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Fiscal Reality

New York
Fiscal Reality
Schulthe Roth's Jeff Lenobel, Richard Ravitch, and Mill Pond Capital's Adam Marsh
We’d be on a tropical island if we just finished a stint as NYS lieutenant governor only 10 days ago. But not Richard Ravitch. Yesterday, he spoke at National Realty Club’s luncheon at the Friar’s Club, where we snapped him (center) with Schulte Roth’s Jeff Lenobel and Mill Pond Capital’s Adam Marsh. He warns that we have a very pervasive lack of sophistication about the fiscal problems New York State faces. Although what we’re experiencing is not fundamentally different from other states—expenditures rising faster than revenues—this isn’t a problem rooted in the recession, but 10-15 years ago, when impactful decisions were made on subjects like Medicaid, healthcare, and education.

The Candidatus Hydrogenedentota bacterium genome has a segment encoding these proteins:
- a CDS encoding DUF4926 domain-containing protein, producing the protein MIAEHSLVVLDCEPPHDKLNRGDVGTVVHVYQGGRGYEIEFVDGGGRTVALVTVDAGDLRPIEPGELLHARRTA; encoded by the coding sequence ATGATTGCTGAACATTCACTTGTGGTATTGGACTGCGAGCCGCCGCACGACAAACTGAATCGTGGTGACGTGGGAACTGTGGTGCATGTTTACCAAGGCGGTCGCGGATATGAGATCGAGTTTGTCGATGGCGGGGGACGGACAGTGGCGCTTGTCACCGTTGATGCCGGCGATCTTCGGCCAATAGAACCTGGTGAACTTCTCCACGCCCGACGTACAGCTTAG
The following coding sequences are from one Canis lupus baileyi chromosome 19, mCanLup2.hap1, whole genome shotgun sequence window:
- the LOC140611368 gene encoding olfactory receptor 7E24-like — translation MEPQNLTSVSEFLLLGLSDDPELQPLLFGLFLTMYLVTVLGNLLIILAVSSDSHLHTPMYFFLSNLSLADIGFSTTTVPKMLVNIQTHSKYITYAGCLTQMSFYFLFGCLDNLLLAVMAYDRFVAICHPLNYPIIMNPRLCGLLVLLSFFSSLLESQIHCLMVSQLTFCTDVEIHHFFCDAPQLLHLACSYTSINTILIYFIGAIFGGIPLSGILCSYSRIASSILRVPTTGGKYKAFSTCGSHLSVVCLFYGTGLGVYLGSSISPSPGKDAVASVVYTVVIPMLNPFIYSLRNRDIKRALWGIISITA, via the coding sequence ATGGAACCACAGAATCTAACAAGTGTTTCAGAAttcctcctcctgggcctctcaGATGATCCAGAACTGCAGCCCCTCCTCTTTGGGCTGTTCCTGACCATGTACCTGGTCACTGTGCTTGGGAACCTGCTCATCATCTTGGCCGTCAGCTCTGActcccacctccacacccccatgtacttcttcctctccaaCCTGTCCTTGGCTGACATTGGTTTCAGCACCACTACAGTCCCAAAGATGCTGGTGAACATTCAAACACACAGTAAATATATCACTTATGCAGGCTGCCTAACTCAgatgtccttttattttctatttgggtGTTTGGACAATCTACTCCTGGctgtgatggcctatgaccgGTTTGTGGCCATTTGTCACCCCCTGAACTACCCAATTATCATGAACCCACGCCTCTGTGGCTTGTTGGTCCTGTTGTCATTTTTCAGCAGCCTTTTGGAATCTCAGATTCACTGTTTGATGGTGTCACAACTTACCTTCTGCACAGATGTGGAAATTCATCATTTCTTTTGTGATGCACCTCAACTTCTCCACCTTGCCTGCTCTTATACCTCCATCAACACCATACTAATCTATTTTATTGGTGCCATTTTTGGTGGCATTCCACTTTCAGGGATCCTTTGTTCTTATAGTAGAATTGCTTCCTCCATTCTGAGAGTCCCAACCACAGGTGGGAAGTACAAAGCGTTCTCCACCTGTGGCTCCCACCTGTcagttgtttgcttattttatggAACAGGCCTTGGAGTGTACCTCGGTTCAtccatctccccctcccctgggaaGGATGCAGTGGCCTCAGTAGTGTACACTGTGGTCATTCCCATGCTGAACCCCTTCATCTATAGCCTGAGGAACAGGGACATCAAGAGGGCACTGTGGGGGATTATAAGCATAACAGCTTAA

Richard Ravitch
The state has already used up to $28B in “one shots” to balance the budget and strained to avoid higher taxes and “politically painful” cuts, but has dramatically cut money for higher education andinfrastructure. The MTA (Richard once headed it) and DOT are “extremely concerned about the level of depreciation,” he says. How do states deal with financial obligations? Not in the 25 to 30 schemes he’s aware of to kick the can down the road, he says. The greatest risk we face is confiscatory taxes—history suggests that courts want government to exercise its tax power to meet obligations. For NYC, this could mean an added $2.5B to $3B to the deficit.